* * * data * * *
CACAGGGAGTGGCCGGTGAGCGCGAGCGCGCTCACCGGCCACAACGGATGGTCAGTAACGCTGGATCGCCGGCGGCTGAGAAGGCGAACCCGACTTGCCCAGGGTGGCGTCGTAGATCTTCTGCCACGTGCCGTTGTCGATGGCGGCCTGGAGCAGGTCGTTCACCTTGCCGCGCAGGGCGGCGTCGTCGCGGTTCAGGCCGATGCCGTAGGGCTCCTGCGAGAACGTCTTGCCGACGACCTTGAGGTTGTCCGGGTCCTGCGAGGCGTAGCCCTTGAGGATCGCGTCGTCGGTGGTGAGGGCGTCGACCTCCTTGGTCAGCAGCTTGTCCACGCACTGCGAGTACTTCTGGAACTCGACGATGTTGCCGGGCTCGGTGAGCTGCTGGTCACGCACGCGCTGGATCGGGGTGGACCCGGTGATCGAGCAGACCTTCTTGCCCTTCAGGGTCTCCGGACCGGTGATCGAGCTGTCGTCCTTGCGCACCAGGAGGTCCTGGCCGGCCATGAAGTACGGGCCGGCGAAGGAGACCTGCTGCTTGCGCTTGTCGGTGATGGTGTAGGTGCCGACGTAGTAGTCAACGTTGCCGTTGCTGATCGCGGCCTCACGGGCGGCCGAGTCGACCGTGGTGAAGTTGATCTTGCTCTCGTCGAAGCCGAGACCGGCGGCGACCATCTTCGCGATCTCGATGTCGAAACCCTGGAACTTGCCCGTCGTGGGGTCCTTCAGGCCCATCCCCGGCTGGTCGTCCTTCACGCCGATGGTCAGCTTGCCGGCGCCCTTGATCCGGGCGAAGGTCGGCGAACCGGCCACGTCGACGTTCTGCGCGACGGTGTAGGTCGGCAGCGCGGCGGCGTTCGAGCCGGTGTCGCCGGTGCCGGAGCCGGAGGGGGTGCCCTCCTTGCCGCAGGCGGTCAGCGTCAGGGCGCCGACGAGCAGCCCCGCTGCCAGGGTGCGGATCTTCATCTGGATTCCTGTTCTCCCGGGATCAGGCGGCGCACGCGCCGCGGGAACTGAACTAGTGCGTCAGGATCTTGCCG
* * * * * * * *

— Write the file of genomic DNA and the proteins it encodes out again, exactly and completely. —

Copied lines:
CACAGGGAGTGGCCGGTGAGCGCGAGCGCGCTCACCGGCCACAACGGATGGTCAGTAACGCTGGATCGCCGGCGGCTGAGAAGGCGAACCCGACTTGCCCAGGGTGGCGTCGTAGATCTTCTGCCACGTGCCGTTGTCGATGGCGGCCTGGAGCAGGTCGTTCACCTTGCCGCGCAGGGCGGCGTCGTCGCGGTTCAGGCCGATGCCGTAGGGCTCCTGCGAGAACGTCTTGCCGACGACCTTGAGGTTGTCCGGGTCCTGCGAGGCGTAGCCCTTGAGGATCGCGTCGTCGGTGGTGAGGGCGTCGACCTCCTTGGTCAGCAGCTTGTCCACGCACTGCGAGTACTTCTGGAACTCGACGATGTTGCCGGGCTCGGTGAGCTGCTGGTCACGCACGCGCTGGATCGGGGTGGACCCGGTGATCGAGCAGACCTTCTTGCCCTTCAGGGTCTCCGGACCGGTGATCGAGCTGTCGTCCTTGCGCACCAGGAGGTCCTGGCCGGCCATGAAGTACGGGCCGGCGAAGGAGACCTGCTGCTTGCGCTTGTCGGTGATGGTGTAGGTGCCGACGTAGTAGTCAACGTTGCCGTTGCTGATCGCGGCCTCACGGGCGGCCGAGTCGACCGTGGTGAAGTTGATCTTGCTCTCGTCGAAGCCGAGACCGGCGGCGACCATCTTCGCGATCTCGATGTCGAAACCCTGGAACTTGCCCGTCGTGGGGTCCTTCAGGCCCATCCCCGGCTGGTCGTCCTTCACGCCGATGGTCAGCTTGCCGGCGCCCTTGATCCGGGCGAAGGTCGGCGAACCGGCCACGTCGACGTTCTGCGCGACGGTGTAGGTCGGCAGCGCGGCGGCGTTCGAGCCGGTGTCGCCGGTGCCGGAGCCGGAGGGGGTGCCCTCCTTGCCGCAGGCGGTCAGCGTCAGGGCGCCGACGAGCAGCCCCGCTGCCAGGGTGCGGATCTTCATCTGGATTCCTGTTCTCCCGGGATCAGGCGGCGCACGCGCCGCGGGAACTGAACTAGTGCGTCAGGATCTTGCCG